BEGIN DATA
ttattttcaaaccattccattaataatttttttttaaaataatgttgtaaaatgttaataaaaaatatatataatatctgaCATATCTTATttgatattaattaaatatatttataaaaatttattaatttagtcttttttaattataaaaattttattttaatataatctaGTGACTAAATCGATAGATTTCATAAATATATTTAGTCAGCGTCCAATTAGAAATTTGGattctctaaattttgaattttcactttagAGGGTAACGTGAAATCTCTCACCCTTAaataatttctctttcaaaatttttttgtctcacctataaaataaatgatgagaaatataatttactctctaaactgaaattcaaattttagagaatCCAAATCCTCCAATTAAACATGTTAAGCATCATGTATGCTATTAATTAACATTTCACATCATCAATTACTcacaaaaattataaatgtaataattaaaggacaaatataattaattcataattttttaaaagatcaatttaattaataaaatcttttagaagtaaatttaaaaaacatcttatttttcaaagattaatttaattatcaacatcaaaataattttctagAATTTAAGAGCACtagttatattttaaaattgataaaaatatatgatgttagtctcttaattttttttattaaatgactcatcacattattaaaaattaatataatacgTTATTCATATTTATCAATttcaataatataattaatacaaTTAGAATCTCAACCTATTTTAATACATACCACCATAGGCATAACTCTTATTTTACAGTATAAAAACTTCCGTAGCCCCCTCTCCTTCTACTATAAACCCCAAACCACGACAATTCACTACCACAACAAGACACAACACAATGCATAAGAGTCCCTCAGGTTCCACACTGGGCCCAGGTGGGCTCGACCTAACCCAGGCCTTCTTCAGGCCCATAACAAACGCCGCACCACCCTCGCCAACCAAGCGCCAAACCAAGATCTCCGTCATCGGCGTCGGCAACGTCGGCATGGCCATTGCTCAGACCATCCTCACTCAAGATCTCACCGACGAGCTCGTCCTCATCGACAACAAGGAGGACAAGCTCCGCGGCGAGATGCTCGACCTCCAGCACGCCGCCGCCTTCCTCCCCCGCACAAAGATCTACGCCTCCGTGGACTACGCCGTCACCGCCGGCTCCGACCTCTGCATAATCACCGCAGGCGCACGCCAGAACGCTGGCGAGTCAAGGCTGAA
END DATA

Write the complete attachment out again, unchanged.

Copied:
ttattttcaaaccattccattaataatttttttttaaaataatgttgtaaaatgttaataaaaaatatatataatatctgaCATATCTTATttgatattaattaaatatatttataaaaatttattaatttagtcttttttaattataaaaattttattttaatataatctaGTGACTAAATCGATAGATTTCATAAATATATTTAGTCAGCGTCCAATTAGAAATTTGGattctctaaattttgaattttcactttagAGGGTAACGTGAAATCTCTCACCCTTAaataatttctctttcaaaatttttttgtctcacctataaaataaatgatgagaaatataatttactctctaaactgaaattcaaattttagagaatCCAAATCCTCCAATTAAACATGTTAAGCATCATGTATGCTATTAATTAACATTTCACATCATCAATTACTcacaaaaattataaatgtaataattaaaggacaaatataattaattcataattttttaaaagatcaatttaattaataaaatcttttagaagtaaatttaaaaaacatcttatttttcaaagattaatttaattatcaacatcaaaataattttctagAATTTAAGAGCACtagttatattttaaaattgataaaaatatatgatgttagtctcttaattttttttattaaatgactcatcacattattaaaaattaatataatacgTTATTCATATTTATCAATttcaataatataattaatacaaTTAGAATCTCAACCTATTTTAATACATACCACCATAGGCATAACTCTTATTTTACAGTATAAAAACTTCCGTAGCCCCCTCTCCTTCTACTATAAACCCCAAACCACGACAATTCACTACCACAACAAGACACAACACAATGCATAAGAGTCCCTCAGGTTCCACACTGGGCCCAGGTGGGCTCGACCTAACCCAGGCCTTCTTCAGGCCCATAACAAACGCCGCACCACCCTCGCCAACCAAGCGCCAAACCAAGATCTCCGTCATCGGCGTCGGCAACGTCGGCATGGCCATTGCTCAGACCATCCTCACTCAAGATCTCACCGACGAGCTCGTCCTCATCGACAACAAGGAGGACAAGCTCCGCGGCGAGATGCTCGACCTCCAGCACGCCGCCGCCTTCCTCCCCCGCACAAAGATCTACGCCTCCGTGGACTACGCCGTCACCGCCGGCTCCGACCTCTGCATAATCACCGCAGGCGCACGCCAGAACGCTGGCGAGTCAAGGCTGAA